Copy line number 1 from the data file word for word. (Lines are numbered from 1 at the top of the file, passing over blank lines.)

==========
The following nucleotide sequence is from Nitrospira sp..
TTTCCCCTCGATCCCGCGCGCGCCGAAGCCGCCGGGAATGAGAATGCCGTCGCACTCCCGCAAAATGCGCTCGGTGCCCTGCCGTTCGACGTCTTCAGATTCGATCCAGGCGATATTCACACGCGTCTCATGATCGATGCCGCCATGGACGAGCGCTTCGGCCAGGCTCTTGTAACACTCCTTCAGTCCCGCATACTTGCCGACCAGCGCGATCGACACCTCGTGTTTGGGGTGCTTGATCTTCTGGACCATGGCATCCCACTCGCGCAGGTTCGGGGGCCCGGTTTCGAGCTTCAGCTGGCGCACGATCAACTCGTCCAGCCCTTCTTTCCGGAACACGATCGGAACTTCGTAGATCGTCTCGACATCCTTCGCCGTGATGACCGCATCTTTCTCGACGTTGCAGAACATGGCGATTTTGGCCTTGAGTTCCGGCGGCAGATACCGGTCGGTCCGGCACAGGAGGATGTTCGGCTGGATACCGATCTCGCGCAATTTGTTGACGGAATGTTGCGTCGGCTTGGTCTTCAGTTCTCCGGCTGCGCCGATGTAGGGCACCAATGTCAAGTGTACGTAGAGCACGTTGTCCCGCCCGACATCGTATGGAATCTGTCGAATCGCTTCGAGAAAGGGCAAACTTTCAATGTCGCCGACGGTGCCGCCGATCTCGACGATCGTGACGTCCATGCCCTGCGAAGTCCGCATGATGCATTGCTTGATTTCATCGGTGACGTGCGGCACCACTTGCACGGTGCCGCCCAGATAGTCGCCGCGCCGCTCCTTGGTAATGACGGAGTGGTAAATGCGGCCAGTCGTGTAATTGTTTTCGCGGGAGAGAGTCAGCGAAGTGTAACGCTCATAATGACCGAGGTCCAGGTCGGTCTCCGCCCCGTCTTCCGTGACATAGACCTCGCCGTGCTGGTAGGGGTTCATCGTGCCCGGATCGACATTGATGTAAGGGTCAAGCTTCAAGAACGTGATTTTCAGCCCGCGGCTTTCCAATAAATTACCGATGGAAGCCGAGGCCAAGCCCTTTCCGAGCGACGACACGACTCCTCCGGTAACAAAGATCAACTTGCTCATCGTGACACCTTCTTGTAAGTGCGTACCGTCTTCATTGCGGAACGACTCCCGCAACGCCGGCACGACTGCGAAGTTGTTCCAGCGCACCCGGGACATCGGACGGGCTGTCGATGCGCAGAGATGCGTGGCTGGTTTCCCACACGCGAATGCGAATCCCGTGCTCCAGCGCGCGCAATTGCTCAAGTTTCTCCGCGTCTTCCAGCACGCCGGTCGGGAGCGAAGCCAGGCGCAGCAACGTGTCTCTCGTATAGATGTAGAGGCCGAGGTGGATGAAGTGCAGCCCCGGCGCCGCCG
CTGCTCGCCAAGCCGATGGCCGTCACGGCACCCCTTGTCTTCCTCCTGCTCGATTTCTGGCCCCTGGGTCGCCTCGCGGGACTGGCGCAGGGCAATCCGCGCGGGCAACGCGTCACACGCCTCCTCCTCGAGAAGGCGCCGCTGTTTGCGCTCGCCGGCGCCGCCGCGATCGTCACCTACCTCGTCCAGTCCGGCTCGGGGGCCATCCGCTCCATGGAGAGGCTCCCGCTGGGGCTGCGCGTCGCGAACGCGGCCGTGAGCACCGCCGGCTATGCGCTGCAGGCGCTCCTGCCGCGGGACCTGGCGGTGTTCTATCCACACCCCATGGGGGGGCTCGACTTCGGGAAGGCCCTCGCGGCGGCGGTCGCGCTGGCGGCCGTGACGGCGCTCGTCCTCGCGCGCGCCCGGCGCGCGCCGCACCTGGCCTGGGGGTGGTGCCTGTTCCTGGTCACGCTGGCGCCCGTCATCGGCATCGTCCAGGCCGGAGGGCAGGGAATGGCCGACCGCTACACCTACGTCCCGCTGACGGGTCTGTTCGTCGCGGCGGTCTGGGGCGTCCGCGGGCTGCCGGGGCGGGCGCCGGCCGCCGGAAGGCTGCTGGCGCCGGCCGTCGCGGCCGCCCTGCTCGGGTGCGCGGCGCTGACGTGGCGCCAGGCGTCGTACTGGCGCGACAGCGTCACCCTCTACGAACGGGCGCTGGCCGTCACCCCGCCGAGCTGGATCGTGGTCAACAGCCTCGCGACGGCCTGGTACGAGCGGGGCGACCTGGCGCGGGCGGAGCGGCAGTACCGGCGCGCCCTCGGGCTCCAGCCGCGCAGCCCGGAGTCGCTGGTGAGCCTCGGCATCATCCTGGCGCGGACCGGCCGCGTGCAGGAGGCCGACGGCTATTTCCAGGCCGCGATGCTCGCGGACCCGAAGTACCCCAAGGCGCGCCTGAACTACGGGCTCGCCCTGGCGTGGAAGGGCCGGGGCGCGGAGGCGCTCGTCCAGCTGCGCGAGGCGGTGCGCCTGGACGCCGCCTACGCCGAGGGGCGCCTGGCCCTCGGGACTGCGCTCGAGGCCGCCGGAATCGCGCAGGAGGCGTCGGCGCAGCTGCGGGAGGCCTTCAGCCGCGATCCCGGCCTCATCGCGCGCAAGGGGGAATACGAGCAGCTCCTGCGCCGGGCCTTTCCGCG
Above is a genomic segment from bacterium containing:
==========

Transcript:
The following nucleotide sequence is from Nitrospira sp..